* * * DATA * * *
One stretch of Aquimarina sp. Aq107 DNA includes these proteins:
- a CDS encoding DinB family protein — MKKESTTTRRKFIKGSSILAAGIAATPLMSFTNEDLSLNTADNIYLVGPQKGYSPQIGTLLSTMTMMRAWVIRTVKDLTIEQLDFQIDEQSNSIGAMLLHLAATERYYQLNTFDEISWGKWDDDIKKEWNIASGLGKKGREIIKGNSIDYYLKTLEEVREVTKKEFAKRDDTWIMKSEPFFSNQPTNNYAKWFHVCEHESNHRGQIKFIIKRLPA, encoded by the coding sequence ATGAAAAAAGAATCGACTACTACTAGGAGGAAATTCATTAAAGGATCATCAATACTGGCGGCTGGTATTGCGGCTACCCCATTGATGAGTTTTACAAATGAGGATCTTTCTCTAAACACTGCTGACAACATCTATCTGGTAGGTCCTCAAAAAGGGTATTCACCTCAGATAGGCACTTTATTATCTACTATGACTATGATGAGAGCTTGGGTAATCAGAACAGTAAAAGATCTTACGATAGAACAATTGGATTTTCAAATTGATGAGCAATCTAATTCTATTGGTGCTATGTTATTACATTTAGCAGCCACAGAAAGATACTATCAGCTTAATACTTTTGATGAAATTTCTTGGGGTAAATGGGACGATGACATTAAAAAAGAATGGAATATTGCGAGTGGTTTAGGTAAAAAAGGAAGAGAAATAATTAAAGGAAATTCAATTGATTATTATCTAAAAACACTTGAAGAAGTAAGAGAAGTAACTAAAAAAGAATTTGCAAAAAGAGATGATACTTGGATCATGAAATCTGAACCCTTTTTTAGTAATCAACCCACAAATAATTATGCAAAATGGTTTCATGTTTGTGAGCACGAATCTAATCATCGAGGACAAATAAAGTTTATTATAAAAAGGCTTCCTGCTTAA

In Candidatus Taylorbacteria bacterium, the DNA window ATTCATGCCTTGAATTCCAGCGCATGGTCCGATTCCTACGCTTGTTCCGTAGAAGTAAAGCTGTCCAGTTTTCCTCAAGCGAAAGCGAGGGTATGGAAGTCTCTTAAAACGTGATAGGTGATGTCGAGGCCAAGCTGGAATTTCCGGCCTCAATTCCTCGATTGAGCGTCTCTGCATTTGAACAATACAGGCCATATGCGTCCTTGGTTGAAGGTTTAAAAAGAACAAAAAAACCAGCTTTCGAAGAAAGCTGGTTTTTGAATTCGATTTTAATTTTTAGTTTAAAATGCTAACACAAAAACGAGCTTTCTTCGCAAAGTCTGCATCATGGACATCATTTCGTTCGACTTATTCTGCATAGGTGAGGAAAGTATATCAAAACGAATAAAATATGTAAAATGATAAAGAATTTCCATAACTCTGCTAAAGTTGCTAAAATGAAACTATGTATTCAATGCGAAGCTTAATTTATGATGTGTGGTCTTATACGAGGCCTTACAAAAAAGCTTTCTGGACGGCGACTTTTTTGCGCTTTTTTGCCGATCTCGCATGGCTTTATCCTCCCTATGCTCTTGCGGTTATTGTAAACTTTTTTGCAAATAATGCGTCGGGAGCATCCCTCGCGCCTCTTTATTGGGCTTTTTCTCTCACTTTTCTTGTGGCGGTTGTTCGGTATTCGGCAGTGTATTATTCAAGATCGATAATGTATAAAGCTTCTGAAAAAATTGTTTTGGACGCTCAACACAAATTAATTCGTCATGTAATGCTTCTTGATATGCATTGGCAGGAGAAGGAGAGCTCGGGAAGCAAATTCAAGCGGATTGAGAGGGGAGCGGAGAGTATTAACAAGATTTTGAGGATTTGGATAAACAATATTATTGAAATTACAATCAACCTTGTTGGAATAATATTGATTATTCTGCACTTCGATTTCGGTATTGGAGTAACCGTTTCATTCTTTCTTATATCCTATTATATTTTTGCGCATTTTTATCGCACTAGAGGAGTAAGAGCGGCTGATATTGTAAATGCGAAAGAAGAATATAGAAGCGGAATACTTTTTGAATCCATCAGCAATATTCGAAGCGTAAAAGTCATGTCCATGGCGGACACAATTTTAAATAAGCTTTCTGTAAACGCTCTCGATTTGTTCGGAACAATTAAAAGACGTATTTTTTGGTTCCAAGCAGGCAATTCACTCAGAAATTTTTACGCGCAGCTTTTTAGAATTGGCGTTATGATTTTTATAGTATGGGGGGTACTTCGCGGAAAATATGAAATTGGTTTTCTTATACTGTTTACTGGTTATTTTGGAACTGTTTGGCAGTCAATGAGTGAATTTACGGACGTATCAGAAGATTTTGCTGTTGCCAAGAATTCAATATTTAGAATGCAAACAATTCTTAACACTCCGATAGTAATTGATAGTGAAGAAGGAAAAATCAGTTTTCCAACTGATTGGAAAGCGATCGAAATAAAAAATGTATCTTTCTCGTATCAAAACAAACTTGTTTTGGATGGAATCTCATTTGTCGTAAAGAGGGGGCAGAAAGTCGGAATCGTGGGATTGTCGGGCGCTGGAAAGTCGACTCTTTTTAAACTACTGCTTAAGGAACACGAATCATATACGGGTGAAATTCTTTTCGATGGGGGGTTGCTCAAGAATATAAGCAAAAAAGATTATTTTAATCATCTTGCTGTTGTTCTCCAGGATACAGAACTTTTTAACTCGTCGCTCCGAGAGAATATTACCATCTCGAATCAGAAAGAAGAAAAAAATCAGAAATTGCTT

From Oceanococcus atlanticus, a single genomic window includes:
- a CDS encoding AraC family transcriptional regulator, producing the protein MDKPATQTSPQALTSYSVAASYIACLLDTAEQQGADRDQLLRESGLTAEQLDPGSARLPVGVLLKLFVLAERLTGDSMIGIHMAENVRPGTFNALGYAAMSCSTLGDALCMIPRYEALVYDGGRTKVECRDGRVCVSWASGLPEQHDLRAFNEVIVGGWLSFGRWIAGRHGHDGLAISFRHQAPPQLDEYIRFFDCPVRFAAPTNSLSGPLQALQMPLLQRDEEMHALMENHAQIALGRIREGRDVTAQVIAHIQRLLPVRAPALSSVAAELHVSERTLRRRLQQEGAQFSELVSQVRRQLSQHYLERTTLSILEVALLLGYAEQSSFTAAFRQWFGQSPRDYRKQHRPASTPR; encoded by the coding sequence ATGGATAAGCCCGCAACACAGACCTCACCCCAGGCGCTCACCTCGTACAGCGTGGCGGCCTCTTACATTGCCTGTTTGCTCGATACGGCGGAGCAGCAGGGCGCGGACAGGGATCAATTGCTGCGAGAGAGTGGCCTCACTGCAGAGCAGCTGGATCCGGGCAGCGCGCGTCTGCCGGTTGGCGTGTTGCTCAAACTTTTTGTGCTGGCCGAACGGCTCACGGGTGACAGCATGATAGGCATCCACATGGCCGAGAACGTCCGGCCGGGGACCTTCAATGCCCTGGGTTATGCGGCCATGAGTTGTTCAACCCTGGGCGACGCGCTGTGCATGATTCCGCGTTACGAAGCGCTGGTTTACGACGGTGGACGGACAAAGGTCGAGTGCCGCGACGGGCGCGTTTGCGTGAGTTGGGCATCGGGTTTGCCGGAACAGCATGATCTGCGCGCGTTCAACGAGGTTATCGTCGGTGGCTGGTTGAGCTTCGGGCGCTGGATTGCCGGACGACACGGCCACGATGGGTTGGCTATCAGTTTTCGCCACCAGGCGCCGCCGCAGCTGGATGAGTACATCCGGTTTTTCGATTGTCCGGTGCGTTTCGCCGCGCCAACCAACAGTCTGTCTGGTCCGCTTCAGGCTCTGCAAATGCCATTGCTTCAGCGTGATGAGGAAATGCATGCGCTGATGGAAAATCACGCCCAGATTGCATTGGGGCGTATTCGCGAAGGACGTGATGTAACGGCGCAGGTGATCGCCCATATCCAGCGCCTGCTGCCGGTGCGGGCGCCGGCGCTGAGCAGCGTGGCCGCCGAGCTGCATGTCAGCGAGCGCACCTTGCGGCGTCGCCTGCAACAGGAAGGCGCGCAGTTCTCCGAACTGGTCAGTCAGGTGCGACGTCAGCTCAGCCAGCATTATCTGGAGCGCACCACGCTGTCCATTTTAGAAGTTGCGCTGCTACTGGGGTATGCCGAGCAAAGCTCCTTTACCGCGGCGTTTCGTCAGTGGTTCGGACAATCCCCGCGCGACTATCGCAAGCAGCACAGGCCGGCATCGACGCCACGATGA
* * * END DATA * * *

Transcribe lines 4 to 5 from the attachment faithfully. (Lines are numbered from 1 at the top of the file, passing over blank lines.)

From Oceanococcus atlanticus, a single genomic window includes:
- a CDS encoding AraC family transcriptional regulator, producing the protein MDKPATQTSPQALTSYSVAASYIACLLDTAEQQGADRDQLLRESGLTAEQLDPGSARLPVGVLLKLFVLAERLTGDSMIGIHMAENVRPGTFNALGYAAMSCSTLGDALCMIPRYEALVYDGGRTKVECRDGRVCVSWASGLPEQHDLRAFNEVIVGGWLSFGRWIAGRHGHDGLAISFRHQAPPQLDEYIRFFDCPVRFAAPTNSLSGPLQALQMPLLQRDEEMHALMENHAQIALGRIREGRDVTAQVIAHIQRLLPVRAPALSSVAAELHVSERTLRRRLQQEGAQFSELVSQVRRQLSQHYLERTTLSILEVALLLGYAEQSSFTAAFRQWFGQSPRDYRKQHRPASTPR; encoded by the coding sequence ATGGATAAGCCCGCAACACAGACCTCACCCCAGGCGCTCACCTCGTACAGCGTGGCGGCCTCTTACATTGCCTGTTTGCTCGATACGGCGGAGCAGCAGGGCGCGGACAGGGATCAATTGCTGCGAGAGAGTGGCCTCACTGCAGAGCAGCTGGATCCGGGCAGCGCGCGTCTGCCGGTTGGCGTGTTGCTCAAACTTTTTGTGCTGGCCGAACGGCTCACGGGTGACAGCATGATAGGCATCCACATGGCCGAGAACGTCCGGCCGGGGACCTTCAATGCCCTGGGTTATGCGGCCATGAGTTGTTCAACCCTGGGCGACGCGCTGTGCATGATTCCGCGTTACGAAGCGCTGGTTTACGACGGTGGACGGACAAAGGTCGAGTGCCGCGACGGGCGCGTTTGCGTGAGTTGGGCATCGGGTTTGCCGGAACAGCATGATCTGCGCGCGTTCAACGAGGTTATCGTCGGTGGCTGGTTGAGCTTCGGGCGCTGGATTGCCGGACGACACGGCCACGATGGGTTGGCTATCAGTTTTCGCCACCAGGCGCCGCCGCAGCTGGATGAGTACATCCGGTTTTTCGATTGTCCGGTGCGTTTCGCCGCGCCAACCAACAGTCTGTCTGGTCCGCTTCAGGCTCTGCAAATGCCATTGCTTCAGCGTGATGAGGAAATGCATGCGCTGATGGAAAATCACGCCCAGATTGCATTGGGGCGTATTCGCGAAGGACGTGATGTAACGGCGCAGGTGATCGCCCATATCCAGCGCCTGCTGCCGGTGCGGGCGCCGGCGCTGAGCAGCGTGGCCGCCGAGCTGCATGTCAGCGAGCGCACCTTGCGGCGTCGCCTGCAACAGGAAGGCGCGCAGTTCTCCGAACTGGTCAGTCAGGTGCGACGTCAGCTCAGCCAGCATTATCTGGAGCGCACCACGCTGTCCATTTTAGAAGTTGCGCTGCTACTGGGGTATGCCGAGCAAAGCTCCTTTACCGCGGCGTTTCGTCAGTGGTTCGGACAATCCCCGCGCGACTATCGCAAGCAGCACAGGCCGGCATCGACGCCACGATGA